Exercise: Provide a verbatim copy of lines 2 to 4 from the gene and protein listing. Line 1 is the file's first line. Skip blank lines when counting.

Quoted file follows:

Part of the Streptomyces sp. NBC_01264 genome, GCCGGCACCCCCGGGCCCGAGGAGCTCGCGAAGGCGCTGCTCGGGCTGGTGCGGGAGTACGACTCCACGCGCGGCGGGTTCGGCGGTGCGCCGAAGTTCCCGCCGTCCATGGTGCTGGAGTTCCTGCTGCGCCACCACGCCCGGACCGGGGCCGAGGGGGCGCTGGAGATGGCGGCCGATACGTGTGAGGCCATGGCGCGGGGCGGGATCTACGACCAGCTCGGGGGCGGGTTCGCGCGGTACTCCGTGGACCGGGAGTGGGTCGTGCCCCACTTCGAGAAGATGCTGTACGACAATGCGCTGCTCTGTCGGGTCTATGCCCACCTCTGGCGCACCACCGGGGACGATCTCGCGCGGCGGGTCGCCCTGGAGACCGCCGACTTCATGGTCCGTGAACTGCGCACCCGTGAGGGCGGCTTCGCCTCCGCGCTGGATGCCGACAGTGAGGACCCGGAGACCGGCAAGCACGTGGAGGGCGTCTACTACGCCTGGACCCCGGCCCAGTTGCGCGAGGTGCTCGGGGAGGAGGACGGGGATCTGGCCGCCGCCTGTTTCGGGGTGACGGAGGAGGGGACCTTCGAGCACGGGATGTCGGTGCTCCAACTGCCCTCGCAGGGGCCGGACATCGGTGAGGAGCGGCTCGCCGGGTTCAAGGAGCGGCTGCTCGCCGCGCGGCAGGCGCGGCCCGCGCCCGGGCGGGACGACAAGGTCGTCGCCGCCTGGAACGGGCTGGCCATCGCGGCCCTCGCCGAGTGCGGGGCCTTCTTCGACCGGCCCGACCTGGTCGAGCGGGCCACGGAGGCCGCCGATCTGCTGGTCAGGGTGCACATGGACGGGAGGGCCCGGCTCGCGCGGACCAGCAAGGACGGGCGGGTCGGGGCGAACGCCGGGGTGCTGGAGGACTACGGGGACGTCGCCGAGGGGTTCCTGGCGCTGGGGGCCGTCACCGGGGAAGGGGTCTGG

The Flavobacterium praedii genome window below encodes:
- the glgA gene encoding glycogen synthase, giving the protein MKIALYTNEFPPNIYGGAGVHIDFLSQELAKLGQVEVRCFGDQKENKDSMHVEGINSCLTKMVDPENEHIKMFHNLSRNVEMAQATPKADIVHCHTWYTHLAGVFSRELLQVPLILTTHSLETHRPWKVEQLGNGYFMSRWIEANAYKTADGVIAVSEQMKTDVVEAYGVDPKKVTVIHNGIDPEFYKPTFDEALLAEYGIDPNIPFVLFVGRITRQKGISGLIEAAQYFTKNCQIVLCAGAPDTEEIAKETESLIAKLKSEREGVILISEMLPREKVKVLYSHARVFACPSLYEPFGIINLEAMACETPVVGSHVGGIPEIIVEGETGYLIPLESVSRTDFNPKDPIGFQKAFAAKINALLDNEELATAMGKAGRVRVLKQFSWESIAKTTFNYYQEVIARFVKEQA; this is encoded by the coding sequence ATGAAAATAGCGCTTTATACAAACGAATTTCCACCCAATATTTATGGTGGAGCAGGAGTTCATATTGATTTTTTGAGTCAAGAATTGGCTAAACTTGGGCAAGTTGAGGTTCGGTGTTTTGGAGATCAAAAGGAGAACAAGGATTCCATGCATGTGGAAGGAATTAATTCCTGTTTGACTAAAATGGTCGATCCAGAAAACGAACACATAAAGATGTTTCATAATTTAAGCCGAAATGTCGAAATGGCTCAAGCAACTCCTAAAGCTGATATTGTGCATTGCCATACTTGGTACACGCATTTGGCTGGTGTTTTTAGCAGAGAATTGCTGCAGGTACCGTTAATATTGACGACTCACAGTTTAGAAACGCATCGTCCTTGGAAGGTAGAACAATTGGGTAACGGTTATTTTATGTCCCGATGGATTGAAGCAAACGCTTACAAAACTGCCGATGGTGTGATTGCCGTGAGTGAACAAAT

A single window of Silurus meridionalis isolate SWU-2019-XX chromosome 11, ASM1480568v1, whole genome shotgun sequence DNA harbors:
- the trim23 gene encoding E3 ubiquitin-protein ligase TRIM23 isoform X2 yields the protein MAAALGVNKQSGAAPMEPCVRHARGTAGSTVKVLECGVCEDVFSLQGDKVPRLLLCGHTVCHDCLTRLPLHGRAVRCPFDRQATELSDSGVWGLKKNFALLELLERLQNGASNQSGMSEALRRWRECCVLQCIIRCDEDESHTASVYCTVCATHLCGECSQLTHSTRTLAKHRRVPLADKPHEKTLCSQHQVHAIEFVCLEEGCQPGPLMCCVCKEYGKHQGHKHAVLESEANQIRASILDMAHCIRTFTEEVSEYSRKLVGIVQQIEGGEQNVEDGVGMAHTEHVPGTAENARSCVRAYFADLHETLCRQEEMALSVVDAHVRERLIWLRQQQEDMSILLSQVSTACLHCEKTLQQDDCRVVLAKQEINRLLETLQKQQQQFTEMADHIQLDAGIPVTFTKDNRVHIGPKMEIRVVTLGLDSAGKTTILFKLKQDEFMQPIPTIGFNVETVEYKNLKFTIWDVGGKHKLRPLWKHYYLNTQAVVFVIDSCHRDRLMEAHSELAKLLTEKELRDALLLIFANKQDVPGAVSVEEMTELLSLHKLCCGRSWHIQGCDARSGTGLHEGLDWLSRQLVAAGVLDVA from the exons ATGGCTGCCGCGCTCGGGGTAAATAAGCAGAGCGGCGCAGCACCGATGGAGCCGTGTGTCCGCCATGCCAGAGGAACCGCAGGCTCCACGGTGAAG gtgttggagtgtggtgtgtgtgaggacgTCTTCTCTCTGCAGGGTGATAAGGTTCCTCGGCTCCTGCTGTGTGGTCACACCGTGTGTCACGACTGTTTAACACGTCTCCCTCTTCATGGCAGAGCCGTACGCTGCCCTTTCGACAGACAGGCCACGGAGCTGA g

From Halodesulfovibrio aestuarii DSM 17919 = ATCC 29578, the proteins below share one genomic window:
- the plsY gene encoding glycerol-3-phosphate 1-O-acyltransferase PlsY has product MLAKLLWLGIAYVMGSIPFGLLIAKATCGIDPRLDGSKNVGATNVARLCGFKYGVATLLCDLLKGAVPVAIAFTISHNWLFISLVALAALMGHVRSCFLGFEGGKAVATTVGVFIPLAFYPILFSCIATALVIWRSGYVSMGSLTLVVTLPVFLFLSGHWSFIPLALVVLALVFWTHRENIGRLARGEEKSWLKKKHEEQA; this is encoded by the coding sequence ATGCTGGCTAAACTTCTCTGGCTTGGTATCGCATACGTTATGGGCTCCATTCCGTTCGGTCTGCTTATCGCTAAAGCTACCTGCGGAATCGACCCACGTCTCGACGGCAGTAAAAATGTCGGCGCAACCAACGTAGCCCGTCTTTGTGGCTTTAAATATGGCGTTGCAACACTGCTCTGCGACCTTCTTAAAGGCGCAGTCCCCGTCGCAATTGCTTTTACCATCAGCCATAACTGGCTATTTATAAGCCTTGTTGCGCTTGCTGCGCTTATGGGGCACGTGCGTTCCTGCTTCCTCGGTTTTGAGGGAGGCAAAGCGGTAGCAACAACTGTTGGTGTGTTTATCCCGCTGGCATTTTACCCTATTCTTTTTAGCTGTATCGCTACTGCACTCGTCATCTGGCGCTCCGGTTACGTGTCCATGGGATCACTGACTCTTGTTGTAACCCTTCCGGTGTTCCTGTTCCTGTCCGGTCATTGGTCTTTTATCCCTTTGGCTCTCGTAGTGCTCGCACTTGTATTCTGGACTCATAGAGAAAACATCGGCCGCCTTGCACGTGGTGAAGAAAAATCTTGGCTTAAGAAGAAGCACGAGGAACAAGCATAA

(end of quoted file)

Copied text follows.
The Flavobacterium praedii genome window below encodes:
- the glgA gene encoding glycogen synthase, giving the protein MKIALYTNEFPPNIYGGAGVHIDFLSQELAKLGQVEVRCFGDQKENKDSMHVEGINSCLTKMVDPENEHIKMFHNLSRNVEMAQATPKADIVHCHTWYTHLAGVFSRELLQVPLILTTHSLETHRPWKVEQLGNGYFMSRWIEANAYKTADGVIAVSEQMKTDVVEAYGVDPKKVTVIHNGIDPEFYKPTFDEALLAEYGIDPNIPFVLFVGRITRQKGISGLIEAAQYFTKNCQIVLCAGAPDTEEIAKETESLIAKLKSEREGVILISEMLPREKVKVLYSHARVFACPSLYEPFGIINLEAMACETPVVGSHVGGIPEIIVEGETGYLIPLESVSRTDFNPKDPIGFQKAFAAKINALLDNEELATAMGKAGRVRVLKQFSWESIAKTTFNYYQEVIARFVKEQA; this is encoded by the coding sequence ATGAAAATAGCGCTTTATACAAACGAATTTCCACCCAATATTTATGGTGGAGCAGGAGTTCATATTGATTTTTTGAGTCAAGAATTGGCTAAACTTGGGCAAGTTGAGGTTCGGTGTTTTGGAGATCAAAAGGAGAACAAGGATTCCATGCATGTGGAAGGAATTAATTCCTGTTTGACTAAAATGGTCGATCCAGAAAACGAACACATAAAGATGTTTCATAATTTAAGCCGAAATGTCGAAATGGCTCAAGCAACTCCTAAAGCTGATATTGTGCATTGCCATACTTGGTACACGCATTTGGCTGGTGTTTTTAGCAGAGAATTGCTGCAGGTACCGTTAATATTGACGACTCACAGTTTAGAAACGCATCGTCCTTGGAAGGTAGAACAATTGGGTAACGGTTATTTTATGTCCCGATGGATTGAAGCAAACGCTTACAAAACTGCCGATGGTGTGATTGCCGTGAGTGAACAAAT

A single window of Silurus meridionalis isolate SWU-2019-XX chromosome 11, ASM1480568v1, whole genome shotgun sequence DNA harbors: